Tor, $14.99, ISBN 978-0-7653-7453-0
Howard Andrew Jones has consistently contributed some of the better entries in the Pathfinder Tales line – which is high praise indeed considering some of the clunkers in that line – but I’m sad to report that Beyond the Pool of Stars is a bit of a clunker. Not a lot, just a bit, mostly because it reads so much like a transcript of an RPG tabletop game that I can practically hear the dice being rolled each time the characters in this story make a move.
Mirian Ross left Eleder, the capital city of the nation of Sargava, to become a Pathfinder a while back. She turned her back to her father, a formerly capable salvager who had grown bitter with disappointment and age, and the family business, and she has no regrets. You see, Sargava was formerly a colony of the kingdom of Cheliax, and despite its independence, the nation is still controlled by the outsiders and the natives continue to receive third-class citizen treatment. Mirian’s mother is a native, so her mixed heritage subjects her to this treatment. Coupled with her disillusionment with her family, she walked out and never looked back. At least until now.
She returns when she receives news that her father had passed on – killed while on the job, it seems – and she happens to be at the right place and at the right time to see a pirate ship about to descend upon her family’s much smaller and poorer-equipped crew. Mirian has her acid-spewing magic wand, an heirloom left by her father, so she quickly goes to the rescue. She learns soon enough that she has come home just in time for some fun.
You see, Cheliax has never really forgiven Sargava for breaking free, and now, Sargava pays the pirate captains of the nearby islands every year to protect its own ships from systematic harassment from the Chelish army. Mirian’s father had an agreement with some lizardfolks to help them reach an old structure – if they succeed in getting there, the lizardfolks get what they want, the humans get plenty of gems and other treasure. The Sargavan baron wants the treasure, because it would bring much-needed funds to pay off the pirates this year. Alas, Mirian’s father died before anything could come out of the agreement, and Mirian’s brother is not much of a salvager or businessperson to take matters in hand.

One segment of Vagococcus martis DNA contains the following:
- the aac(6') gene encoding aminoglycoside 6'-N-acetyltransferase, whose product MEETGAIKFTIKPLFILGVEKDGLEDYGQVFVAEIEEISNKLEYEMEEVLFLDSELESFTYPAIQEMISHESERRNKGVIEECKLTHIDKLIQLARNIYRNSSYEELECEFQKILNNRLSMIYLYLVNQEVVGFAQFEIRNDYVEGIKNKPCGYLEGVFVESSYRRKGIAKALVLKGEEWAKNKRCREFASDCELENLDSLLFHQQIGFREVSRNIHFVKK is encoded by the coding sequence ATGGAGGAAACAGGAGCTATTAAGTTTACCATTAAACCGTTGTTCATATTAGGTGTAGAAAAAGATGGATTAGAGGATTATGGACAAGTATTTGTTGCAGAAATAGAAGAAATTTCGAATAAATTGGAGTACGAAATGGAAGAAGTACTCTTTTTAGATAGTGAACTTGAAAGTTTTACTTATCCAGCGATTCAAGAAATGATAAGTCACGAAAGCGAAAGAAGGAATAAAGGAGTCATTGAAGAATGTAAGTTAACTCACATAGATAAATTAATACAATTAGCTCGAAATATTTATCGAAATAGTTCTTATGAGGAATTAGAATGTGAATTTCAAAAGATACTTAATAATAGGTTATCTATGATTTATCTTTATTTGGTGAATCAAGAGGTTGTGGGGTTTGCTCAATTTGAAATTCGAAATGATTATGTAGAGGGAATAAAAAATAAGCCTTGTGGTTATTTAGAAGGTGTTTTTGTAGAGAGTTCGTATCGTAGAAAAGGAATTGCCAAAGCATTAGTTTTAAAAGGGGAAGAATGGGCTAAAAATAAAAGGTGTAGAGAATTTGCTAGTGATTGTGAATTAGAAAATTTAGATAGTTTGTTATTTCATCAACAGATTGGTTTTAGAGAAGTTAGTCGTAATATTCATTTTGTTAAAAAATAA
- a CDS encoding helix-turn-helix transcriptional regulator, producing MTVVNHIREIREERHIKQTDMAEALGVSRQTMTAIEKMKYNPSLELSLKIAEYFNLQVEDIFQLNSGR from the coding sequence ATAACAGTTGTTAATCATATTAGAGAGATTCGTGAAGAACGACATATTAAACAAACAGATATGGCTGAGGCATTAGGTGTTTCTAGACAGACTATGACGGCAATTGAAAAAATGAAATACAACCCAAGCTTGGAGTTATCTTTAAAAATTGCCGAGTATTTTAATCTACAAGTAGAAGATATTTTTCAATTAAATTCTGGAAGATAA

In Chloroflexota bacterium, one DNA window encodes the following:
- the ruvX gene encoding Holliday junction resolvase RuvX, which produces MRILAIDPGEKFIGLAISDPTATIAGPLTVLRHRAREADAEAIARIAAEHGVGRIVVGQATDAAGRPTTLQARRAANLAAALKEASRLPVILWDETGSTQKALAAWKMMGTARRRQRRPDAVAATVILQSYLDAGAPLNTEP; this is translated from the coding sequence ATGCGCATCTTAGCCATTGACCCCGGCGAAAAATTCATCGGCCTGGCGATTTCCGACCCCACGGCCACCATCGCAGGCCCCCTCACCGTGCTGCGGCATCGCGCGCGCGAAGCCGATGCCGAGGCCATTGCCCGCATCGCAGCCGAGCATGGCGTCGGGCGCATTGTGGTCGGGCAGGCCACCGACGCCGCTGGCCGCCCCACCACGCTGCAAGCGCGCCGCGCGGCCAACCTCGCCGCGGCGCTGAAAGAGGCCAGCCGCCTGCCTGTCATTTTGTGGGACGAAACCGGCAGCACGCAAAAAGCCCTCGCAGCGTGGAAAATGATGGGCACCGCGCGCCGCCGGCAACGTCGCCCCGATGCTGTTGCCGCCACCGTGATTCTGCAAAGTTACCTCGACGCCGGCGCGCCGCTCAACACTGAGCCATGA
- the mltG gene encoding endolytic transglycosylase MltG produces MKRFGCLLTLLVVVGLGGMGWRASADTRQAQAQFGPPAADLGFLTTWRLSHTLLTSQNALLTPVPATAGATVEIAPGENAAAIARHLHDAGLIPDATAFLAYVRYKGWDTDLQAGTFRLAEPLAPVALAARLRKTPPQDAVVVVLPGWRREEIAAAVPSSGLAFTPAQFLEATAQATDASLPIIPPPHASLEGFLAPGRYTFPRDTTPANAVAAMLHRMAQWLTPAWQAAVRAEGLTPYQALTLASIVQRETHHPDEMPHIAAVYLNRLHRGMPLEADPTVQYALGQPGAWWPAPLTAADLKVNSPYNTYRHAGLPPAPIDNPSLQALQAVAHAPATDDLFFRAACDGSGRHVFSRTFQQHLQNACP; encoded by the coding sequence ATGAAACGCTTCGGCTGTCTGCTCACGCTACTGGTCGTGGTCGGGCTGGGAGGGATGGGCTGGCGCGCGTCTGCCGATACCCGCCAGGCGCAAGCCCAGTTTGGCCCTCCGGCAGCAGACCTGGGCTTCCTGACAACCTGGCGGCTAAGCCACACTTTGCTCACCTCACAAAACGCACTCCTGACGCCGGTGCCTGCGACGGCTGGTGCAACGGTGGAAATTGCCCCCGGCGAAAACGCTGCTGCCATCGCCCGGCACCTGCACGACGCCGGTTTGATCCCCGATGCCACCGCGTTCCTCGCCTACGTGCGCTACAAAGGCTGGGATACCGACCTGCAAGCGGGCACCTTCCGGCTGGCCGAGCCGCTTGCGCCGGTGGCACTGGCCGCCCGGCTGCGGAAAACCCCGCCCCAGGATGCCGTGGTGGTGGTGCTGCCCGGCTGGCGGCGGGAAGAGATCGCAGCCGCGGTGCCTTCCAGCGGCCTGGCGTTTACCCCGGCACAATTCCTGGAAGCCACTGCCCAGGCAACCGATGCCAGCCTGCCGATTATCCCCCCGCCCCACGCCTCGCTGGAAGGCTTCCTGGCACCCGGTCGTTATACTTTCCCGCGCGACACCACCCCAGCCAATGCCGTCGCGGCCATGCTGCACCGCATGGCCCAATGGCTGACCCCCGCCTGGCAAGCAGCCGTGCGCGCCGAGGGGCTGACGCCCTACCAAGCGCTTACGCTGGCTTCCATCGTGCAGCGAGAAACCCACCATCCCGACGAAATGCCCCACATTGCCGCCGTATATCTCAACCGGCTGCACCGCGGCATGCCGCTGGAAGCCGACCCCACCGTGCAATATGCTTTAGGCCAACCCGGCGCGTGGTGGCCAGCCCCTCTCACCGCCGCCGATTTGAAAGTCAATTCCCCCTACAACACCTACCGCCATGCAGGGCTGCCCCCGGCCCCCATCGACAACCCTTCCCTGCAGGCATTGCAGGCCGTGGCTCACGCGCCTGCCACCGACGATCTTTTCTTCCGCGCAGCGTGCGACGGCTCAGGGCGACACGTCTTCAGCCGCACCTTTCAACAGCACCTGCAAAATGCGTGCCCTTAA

Now that Mirian is back, the baron’s representative, Lady Alderra Galanor wants her to resurrect the arrangement and get those treasures back. Mirian at first is reluctant to do so, until she learns that the family business is so heavily in debts that her mother and her brother are at the brink of total ruination. So now, she’s back on the job, only this time, she is leading an entourage of her father’s two loyal crew members, Lady Galanor and her self-absorbed “I just wanna be a writer!” son, three suspicious and mistrustful lizardfolks, a healer who doesn’t trust lizardfolks much, and of course Mirian’s surly brother. There are also folks who don’t want to see Sargava getting its paws on those treasures, so they would do their best to make sure that Mirian and her pals don’t come back alive.
The story doesn’t sound so bad on paper, but what it turns out to be is a tabletop game session in which the players have very, very poor saving rolls. That, or the DM cheats, I suppose. There are no strong main villains here – the villains hover mostly in the background for the bulk of their story, and their machinations only generate encounters like deadly storms and what not. These aren’t very interesting, and worse, these encounters resemble too much those random combat encounters that requires a DM to roll a die or two and compare the results against a table in the DM handbook. Without strong villains, there is no sense of build-up, no imminent trepidation of a final showdown, nothing, just our team going from one place to another and falling their saving rolls. Seriously, Mirian keeps failing to activate her wand, it’s pretty clear that she is either under-leveled for this adventure path or she has unheard of bad luck when it comes to such things.
There are also many tropes here that, while at home in an RPG tabletop game, seem out of place in a conventional novel. Mirian inherits magical rings and wands from her father. While one can argue that he found these things from his many salvage missions, I have a hard time imagining that nobody else would say anything about getting these kinds of family heirloom. Also, I find it hard to believe that Mirian can walk away from her family but can’t find the heart to sell off magical rings and what not to replenish the family coffers. Another tabletop RPG trope that is present here is the use of resurrection as a skill. Now, I know, resurrection, miracle, and wish are all spells that allow the DMs to give a tabletop RPG party a way out when things are dire and everything is screwed up, but these devices never fail to come off as horribly contrived in a “That’s so convenient, watch me roll up my eyes!” way when used in a novel. Therefore, when a resurrection spell brings a dead character back to life, I soon run out of eye rolls to give.
On the bright side, the last few chapters are actually quite exciting – the resurrection thing aside – which lifts this book out of two-oogie territory. The author can really tell a good story if he puts his heart to it, and his female heroines never disappoint in the backside-bashing department. It’s such a shame, therefore, that Beyond the Pool of Stars is too much like a tabletop RPG transcript, and its existence only proves that inserting tabletop RPG tropes in a heavy-handed manner into conventional stories is never a good idea.